Apple’s ‘Scary Fast’ Mac event could be a gaming-filled nightmare for PS5 and Xbox

The Apple Arcade app welcome page is seen on an iPhone, resting on a MacBook
(Image credit: Tada Images / Shutterstock / Apple)

Apple is hosting a ‘Scary Fast’ event on Monday, October 30, where it’s widely expected to show off new iMacs and MacBooks – but a new rumor suggests the event could be far more ambitious, and will in fact be a gaming-focused showcase for the new M3 chip.

This would be a radical departure for Apple, as outside of mobile gaming on its iPhones and iPads, the company hasn’t shown much interest in producing console-rivaling gaming products.

However, as MacRumors reports, there have been a few clues strewn around that could suggest we could see some pretty exciting gaming-related Mac products on Monday.

At the recent launch of the iPhone 15 Pro, Apple made a big deal about how the chip it uses, the A17, is capable of not only running graphically-demanding games like Resident Evil 4 Remake,  but it can also handle hardware-accelerated ray tracing. This is an advanced way of producing lighting, reflections, and shadows, and many of the best looking games on PCs and game consoles use this technology.

With Apple managing to include ray tracing support on the mobile A17 chip, it’s very likely that it will also include support with the rumored M3 chip for Macs and MacBooks. This could give the M3 chip a big performance and quality boost over the M2 chip – and could potentially turn any Mac or MacBook running on an M3 chip into a formidable gaming PC or gaming laptop.

A shot of the Spanish village in the Resident Evil 4 remake

(Image credit: Capcom)

What about the games?

One of the biggest hurdles for gaming on Macs is the relative lack of games available on the platform compared to Windows 11. This has become a bit of a self-fulfilling prophecy – game developers don’t bother porting their games to Mac because few gamers buy Macs for gaming, and few gamers buy Macs because… there aren’t many games.

This could change, with Apple VP Tim Millet telling IGN (per MacRumors), that “developers are going to work with us” to bring the big-name games shown off for the iPhone 15 Pro to Macs running Apple silicon (the M1, M2, and rumored M3).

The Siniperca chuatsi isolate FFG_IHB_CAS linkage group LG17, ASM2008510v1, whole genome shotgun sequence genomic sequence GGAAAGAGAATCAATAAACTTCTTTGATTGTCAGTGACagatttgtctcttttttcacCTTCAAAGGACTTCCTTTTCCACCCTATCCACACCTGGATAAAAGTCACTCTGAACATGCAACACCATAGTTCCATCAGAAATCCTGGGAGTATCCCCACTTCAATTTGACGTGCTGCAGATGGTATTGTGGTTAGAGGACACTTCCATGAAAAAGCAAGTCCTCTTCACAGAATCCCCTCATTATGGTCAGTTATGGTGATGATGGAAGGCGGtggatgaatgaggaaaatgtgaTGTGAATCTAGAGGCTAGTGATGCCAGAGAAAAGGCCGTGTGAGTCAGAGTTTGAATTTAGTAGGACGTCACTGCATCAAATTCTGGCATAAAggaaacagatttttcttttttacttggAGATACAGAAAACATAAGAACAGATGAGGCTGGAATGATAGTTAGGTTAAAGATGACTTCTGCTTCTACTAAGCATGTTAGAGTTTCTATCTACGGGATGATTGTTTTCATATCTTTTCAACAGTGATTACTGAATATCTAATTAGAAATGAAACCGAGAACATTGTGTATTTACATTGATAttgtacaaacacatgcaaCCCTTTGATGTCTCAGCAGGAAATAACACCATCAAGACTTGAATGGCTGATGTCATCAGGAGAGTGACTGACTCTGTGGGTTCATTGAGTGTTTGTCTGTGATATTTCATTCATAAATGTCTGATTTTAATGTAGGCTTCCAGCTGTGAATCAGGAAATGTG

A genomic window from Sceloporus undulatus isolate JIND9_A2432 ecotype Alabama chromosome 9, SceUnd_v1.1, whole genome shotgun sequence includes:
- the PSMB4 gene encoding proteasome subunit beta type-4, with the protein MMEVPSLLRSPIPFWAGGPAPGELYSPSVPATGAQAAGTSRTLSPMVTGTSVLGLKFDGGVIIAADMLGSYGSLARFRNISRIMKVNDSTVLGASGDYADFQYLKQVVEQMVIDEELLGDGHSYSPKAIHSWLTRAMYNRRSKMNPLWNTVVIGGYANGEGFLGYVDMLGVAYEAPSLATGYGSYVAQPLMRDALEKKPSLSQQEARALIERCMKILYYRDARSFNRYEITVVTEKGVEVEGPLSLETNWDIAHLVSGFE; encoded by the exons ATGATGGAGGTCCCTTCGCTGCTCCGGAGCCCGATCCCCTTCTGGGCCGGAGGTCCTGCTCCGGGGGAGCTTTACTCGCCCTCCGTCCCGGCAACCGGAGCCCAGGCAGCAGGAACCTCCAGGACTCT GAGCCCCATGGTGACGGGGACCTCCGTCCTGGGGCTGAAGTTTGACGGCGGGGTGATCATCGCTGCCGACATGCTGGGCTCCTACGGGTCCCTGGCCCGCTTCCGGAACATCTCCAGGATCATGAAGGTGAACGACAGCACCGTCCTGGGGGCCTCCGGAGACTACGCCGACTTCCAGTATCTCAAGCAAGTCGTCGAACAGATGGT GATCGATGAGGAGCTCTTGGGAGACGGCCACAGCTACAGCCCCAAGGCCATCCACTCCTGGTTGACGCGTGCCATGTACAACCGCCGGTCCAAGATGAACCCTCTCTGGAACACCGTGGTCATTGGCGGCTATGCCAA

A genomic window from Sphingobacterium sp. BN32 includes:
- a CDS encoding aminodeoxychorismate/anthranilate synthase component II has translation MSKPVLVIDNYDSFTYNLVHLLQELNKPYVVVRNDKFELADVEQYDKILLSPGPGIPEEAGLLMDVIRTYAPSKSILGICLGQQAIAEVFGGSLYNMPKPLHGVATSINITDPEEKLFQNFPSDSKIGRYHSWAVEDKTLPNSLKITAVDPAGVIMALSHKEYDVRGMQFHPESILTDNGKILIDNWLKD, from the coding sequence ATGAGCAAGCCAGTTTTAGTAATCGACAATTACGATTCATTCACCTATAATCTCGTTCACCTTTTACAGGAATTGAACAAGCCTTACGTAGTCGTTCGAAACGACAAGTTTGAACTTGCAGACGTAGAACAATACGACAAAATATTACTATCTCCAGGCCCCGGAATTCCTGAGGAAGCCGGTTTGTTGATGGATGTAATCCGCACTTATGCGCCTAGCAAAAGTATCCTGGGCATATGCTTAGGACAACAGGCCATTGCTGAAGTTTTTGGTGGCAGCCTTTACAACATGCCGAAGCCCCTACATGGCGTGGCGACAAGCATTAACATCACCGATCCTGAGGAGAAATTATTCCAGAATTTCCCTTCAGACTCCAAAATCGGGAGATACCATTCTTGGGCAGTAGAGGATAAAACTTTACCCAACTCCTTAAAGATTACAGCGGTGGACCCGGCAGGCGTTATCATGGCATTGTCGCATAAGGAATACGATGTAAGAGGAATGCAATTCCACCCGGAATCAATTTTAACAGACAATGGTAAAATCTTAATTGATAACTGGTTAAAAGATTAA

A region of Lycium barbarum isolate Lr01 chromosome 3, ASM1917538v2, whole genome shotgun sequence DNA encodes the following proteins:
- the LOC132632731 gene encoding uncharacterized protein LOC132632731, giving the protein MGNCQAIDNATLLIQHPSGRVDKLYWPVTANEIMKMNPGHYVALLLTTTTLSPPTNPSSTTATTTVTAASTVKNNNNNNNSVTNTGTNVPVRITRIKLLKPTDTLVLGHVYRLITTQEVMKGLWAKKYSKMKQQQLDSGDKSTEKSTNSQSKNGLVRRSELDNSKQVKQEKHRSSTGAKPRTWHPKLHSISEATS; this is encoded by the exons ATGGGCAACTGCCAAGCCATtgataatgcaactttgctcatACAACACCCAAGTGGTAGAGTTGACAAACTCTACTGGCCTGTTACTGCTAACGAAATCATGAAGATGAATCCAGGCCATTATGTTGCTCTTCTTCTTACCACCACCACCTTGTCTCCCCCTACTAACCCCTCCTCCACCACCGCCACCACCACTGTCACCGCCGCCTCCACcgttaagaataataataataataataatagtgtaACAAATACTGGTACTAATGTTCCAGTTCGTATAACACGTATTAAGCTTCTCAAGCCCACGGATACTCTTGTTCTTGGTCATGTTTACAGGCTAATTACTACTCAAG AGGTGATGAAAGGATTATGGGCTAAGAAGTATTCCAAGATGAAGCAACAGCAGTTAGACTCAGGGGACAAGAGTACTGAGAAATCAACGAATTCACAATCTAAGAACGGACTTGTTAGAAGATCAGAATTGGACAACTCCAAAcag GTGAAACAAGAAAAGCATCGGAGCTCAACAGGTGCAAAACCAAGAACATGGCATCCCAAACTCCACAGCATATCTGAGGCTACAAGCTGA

Those games were the aforementioned Resident Evil 4 Remake, as well as Death Stranding Director's Cut and Assassin's Creed Mirage – all major games for PCs and consoles.

MacRumors also points out that gaming giant Capcom has announced that Resident Evil Village is coming to the iPhone 15 Pro and M1-powered iPads on October 30 – the same date as Apple’s event.

Funnily enough, another big player in gaming – Sony – is also planning to launch cloud streaming for PS5 games on October 30 as well. Now, the timing of this is far more likely to be coincidental – at the moment Sony states that you can only stream PS5 games via the cloud on a PS5 console – but it’s certainly intriguing.

MacRumors also points out that the timing of Monday’s Apple event (October 30 at 5pm PT, or 12am GMT / 11am AEDT on October 31) is rather odd, as its events are usually held earlier in the day so more time zones can tune in. However, by holding it at 5pm PT, it means the event takes place during Japanese business hours – and there could be an appearance of a major Japanese game maker (both Capcom and Sony are Japanese, as is Kojima Productions, the company helmed by gaming icon Hideo Kojima, and which created Death Stranding).

Again, I feel this is a bit of a stretch on its own, but it's certainly an exciting proposition combined with the other gaming-related rumors and hints swirling around.

macos 17

(Image credit: Apple)

Laying the groundwork

If Monday’s Apple event does indeed show off gaming-related Macs and MacBooks, it won’t be a complete surprise, as Apple has been making increasing overtures to the gaming community in recent months.

Its latest operating system for Macs, macOS Sonoma, comes with a Game Mode that gives a boost in performance when it detects you’re playing games, and also improves compatibility with various game controllers, including Sony’s Dualsense controller for the PS5.

Apple also made a big deal of its Game Porting Toolkit, which is designed to make the process of making a game compatible with macOS much easier.

So, could we see Apple show off an M3-powered gaming device that could challenge the PS5 and Xbox Series X? Or maybe a MacBook that could be considered one of the best gaming laptops

I’m still not entirely convinced (and this is from someone who has fond memories of playing Lemmings in Mac OS 7), but MacRumors has done a great job of rounding up various hints and rumors. If Apple is showing off new M3 chips and hardware, then I think there could be some exciting announcements for gamers as well. Who knows, maybe Mac gaming may no longer be a joke.

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Matt Hanson
Managing Editor, Core Tech

Matt is TechRadar's Managing Editor for Core Tech, looking after computing and mobile technology. Having written for a number of publications such as PC Plus, PC Format, T3 and Linux Format, there's no aspect of technology that Matt isn't passionate about, especially computing and PC gaming. Ever since he got an Amiga A500+ for Christmas in 1991, he's loved using (and playing on) computers, and will talk endlessly about how The Secret of Monkey Island is the best game ever made.